Renato Grottola, M&A and Digital Transformation Director at DNV GL - Business Assurance, explains how blockchain can help companies to gain consumer trust.
Stakeholders and consumers are demanding sustainable operations and products from companies. We have seen such public demands targeting specific brands – large ones in particular – and consumers are now also shifting their loyalty and trust to individual products that demonstrate sustainability, according to research from The Consumer Goods Forum /Futerra (July 2018). We’re also seeing some consumers turn to social media to voice their positive or negative reviews of a product or service.
Using blockchain to increase transparency
Brands increasingly need to share information about their production processes and investments with consumers, their strategy for sustainability and the value of certifications and labels. They need to do this both for their brand and products, in an authentic way, building trust into every product.
With consumers increasingly looking for the truth behind the products they buy, it is likely that blockchain technology will help companies achieve this.
DNV GL, a global risk management and assurance provider, and VeChain, a blockchain provider, have formed a partnership to use blockchain to improve the transparency of product and supplier information to significantly increase the efficiency of supply chains.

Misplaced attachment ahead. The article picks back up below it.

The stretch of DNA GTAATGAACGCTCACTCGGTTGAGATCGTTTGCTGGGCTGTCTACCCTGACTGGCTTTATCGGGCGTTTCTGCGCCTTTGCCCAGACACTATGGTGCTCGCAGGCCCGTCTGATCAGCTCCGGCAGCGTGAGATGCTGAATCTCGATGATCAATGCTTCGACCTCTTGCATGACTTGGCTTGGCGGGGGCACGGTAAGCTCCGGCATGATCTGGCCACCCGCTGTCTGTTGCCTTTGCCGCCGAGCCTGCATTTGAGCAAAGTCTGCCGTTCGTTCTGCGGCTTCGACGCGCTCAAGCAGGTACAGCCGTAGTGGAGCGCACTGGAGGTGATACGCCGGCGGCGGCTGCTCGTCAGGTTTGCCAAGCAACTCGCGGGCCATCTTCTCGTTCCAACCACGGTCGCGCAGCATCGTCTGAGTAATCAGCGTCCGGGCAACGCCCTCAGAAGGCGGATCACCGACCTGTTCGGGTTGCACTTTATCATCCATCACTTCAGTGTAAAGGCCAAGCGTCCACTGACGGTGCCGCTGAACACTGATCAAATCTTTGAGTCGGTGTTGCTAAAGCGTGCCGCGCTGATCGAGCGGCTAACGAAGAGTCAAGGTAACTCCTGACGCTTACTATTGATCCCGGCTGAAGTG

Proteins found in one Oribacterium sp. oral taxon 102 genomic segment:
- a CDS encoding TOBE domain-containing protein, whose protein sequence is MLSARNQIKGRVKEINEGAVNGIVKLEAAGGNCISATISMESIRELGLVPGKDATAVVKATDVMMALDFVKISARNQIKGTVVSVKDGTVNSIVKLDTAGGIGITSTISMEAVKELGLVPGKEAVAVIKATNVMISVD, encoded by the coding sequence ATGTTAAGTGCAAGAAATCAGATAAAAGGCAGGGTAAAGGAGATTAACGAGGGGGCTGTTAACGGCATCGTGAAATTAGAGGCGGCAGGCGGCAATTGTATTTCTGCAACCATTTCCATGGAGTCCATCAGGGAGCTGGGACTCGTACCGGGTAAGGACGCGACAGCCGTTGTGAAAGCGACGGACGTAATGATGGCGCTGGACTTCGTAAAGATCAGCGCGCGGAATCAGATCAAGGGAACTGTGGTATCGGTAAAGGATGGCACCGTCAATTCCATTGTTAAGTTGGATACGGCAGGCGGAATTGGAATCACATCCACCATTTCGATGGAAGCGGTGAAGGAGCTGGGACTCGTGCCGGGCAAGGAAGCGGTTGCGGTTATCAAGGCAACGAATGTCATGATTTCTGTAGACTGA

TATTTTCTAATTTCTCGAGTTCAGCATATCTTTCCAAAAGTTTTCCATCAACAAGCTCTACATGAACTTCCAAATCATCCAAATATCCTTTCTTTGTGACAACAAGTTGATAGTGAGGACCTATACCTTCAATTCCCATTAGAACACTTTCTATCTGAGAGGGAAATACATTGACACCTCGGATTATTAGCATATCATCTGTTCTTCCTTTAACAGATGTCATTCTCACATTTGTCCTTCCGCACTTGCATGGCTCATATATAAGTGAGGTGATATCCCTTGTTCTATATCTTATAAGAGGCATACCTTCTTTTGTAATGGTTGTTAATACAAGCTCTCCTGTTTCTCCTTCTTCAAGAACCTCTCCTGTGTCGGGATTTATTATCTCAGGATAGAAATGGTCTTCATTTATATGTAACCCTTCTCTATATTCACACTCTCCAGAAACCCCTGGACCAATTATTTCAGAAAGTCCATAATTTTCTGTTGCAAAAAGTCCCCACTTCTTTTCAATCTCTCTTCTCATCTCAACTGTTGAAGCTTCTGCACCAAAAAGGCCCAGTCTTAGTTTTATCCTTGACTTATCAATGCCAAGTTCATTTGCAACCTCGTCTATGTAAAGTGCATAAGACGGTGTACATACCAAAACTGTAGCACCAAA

My Story™, a blockchain-powered digital assurance solution, launched in 2018, provides consumers with access to the verified journey behind a product, based on facts and data stored in a public blockchain.
The blockchain technology ensures the authenticity of data and renders it trustworthy among stakeholders
By scanning a product, consumers can explore aspects that interest them, from quality, social, environmental and ethical integrity features to the product’s background and how to consume or use it.
Blockchain technology can act as a useful trust generator for different types of organisational ecosystems. The blockchain technology ensures the authenticity of data and renders it trustworthy among stakeholders previously unknown to each other. Any attempt to manipulate products, existing data or information within the distributed ledger is made impossible.
Analysing the data can drive productivity and quality improvements, detecting areas for improvement or increasing control throughout the supply chain. Where multiple parties are involved in the same supply chain, data could be used to address any challenges.
The Italian wine sector is the first to use this approach, with the three wine producers Ricci Curbastro, Ruffino and Torrevento being frontrunners.
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